After Annemiek’s presentation on Penholder’s Everbody’s Letter Writer, I started to think about crossing again. Earlier in this blog, there was a post by Annemiek on what Penholder wrote about the reasons for not crossing letters. Reasons for crossing were either that the writer was short on paper or that what needed to be added was too important to be left out.
While I was reading the Browning letters, I came across a letter that I had to share with a fellow classmate and therefore, why not share it with the rest of the class?
As you can see, Elizabeth Barrett has the tendency to use the inside of the envelope’s flap when there is no more paper left to write on. Or, at times, you can find some added text in the header (above or in the area of the opening formula and date) of the first page of the letter. As the time passes, Elizabeth uses the flap of the envelope less and less, which shows improvement in her letter writing skills. As far as I have discovered, Robert Browning only wrote on the flap twice. But more often than not, Robert has more than enough space left when he finished a letter.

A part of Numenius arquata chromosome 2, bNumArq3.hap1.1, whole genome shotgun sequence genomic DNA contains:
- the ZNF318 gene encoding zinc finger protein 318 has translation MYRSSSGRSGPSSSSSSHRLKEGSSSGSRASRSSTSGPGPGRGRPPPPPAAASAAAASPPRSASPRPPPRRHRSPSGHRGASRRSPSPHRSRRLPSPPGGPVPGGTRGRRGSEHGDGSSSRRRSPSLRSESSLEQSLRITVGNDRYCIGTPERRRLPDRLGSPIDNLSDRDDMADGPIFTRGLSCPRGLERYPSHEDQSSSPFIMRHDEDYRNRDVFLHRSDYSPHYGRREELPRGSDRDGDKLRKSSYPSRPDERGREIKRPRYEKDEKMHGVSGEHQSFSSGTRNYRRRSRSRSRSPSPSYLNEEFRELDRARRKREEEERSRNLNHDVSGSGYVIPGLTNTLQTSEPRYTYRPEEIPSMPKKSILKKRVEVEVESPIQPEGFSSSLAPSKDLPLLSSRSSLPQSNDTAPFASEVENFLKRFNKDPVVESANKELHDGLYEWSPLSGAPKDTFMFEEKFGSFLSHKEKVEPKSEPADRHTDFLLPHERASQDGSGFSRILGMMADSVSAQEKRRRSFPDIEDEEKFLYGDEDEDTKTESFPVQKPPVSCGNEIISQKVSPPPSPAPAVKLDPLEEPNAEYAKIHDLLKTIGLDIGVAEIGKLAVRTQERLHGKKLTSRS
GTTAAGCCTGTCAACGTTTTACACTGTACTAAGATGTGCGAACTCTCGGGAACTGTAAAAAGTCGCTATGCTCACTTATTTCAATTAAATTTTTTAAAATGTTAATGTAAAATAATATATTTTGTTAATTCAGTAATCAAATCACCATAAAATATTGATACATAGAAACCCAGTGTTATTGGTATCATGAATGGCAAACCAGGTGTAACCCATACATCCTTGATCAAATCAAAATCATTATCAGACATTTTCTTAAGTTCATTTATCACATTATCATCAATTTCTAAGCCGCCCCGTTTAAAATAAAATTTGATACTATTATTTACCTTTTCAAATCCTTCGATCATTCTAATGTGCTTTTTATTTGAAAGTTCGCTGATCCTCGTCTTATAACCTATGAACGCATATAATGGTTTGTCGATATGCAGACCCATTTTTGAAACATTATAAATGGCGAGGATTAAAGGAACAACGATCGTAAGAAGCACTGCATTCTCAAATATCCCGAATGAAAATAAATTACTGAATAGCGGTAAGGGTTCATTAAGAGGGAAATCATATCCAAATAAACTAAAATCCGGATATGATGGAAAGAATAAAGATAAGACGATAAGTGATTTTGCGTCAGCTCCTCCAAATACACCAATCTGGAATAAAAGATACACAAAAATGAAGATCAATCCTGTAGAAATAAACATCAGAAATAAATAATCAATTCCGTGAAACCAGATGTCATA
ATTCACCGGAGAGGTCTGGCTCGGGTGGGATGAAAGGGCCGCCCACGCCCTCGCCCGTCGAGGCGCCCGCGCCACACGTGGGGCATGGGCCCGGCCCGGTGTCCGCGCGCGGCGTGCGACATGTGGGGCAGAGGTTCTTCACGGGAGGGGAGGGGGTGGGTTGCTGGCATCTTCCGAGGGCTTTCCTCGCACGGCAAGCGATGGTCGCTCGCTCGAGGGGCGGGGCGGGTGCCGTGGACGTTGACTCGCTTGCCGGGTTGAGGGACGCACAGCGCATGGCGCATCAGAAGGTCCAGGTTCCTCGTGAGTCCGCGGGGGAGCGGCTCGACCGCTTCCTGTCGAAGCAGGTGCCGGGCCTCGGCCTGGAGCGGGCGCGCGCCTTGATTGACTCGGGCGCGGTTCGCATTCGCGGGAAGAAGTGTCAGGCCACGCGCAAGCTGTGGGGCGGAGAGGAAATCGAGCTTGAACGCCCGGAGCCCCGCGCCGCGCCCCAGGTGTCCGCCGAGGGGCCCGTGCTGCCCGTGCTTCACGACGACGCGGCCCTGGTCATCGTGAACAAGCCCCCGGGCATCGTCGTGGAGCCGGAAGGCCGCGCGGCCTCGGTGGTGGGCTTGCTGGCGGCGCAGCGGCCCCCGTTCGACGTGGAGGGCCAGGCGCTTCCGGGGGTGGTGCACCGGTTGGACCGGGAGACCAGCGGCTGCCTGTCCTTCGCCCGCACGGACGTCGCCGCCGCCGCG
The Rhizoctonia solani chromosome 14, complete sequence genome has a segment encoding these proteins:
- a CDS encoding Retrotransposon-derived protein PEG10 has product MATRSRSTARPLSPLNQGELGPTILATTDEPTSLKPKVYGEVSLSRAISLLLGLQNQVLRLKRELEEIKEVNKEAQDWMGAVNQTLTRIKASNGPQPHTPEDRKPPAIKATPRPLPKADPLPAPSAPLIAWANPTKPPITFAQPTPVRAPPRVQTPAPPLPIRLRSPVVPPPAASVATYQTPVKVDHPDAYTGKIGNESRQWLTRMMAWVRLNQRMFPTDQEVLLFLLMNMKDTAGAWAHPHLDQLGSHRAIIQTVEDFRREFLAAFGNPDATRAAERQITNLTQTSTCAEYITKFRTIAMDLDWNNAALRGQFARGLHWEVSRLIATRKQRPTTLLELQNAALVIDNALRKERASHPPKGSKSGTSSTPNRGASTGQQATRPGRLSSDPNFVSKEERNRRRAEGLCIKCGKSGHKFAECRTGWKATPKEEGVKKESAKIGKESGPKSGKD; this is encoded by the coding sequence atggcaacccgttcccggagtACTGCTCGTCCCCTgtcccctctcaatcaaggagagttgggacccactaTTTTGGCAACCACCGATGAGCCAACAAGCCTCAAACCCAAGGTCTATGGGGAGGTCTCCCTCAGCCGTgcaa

Even though Elizabeth and, at times, Robert use up other spaces to continue their letter, they never cross their letters (at least, as far as I have found). I thought that was rather interesting because (to me) that shows that crossing is indeed frowned upon, whereas other methods of adding text are ‘OK’ in Elizabeth and Robert’s book.
Barrett, Elizabeth (1 May 1845).
http://digitalcollections.baylor.edu/cdm/landingpage/collection/ab-letters. Accessed on: 2 December 2012.
Korf, Annemiek (2012). “Penholder’s Everybody’s Letter Writer“.
https://latemodernenglishletters.com/. Accessed on: 2 December 2012.